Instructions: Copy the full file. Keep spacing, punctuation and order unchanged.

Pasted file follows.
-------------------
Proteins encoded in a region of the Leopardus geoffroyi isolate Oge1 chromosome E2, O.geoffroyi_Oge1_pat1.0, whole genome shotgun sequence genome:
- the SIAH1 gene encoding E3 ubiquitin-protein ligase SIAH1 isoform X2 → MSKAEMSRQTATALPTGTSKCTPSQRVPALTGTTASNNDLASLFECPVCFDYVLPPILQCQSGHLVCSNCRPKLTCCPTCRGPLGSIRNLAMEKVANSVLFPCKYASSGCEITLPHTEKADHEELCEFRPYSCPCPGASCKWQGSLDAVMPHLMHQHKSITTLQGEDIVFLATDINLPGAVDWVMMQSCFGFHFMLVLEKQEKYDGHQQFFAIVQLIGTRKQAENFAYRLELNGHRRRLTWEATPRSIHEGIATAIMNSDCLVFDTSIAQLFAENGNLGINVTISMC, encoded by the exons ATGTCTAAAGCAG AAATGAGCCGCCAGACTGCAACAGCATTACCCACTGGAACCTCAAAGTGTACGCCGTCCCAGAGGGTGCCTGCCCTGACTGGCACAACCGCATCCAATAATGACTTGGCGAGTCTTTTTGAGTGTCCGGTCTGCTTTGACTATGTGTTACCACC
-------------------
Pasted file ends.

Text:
Proteins encoded in a region of the Leopardus geoffroyi isolate Oge1 chromosome E2, O.geoffroyi_Oge1_pat1.0, whole genome shotgun sequence genome:
- the SIAH1 gene encoding E3 ubiquitin-protein ligase SIAH1 isoform X2 → MSKAEMSRQTATALPTGTSKCTPSQRVPALTGTTASNNDLASLFECPVCFDYVLPPILQCQSGHLVCSNCRPKLTCCPTCRGPLGSIRNLAMEKVANSVLFPCKYASSGCEITLPHTEKADHEELCEFRPYSCPCPGASCKWQGSLDAVMPHLMHQHKSITTLQGEDIVFLATDINLPGAVDWVMMQSCFGFHFMLVLEKQEKYDGHQQFFAIVQLIGTRKQAENFAYRLELNGHRRRLTWEATPRSIHEGIATAIMNSDCLVFDTSIAQLFAENGNLGINVTISMC, encoded by the exons ATGTCTAAAGCAG AAATGAGCCGCCAGACTGCAACAGCATTACCCACTGGAACCTCAAAGTGTACGCCGTCCCAGAGGGTGCCTGCCCTGACTGGCACAACCGCATCCAATAATGACTTGGCGAGTCTTTTTGAGTGTCCGGTCTGCTTTGACTATGTGTTACCACC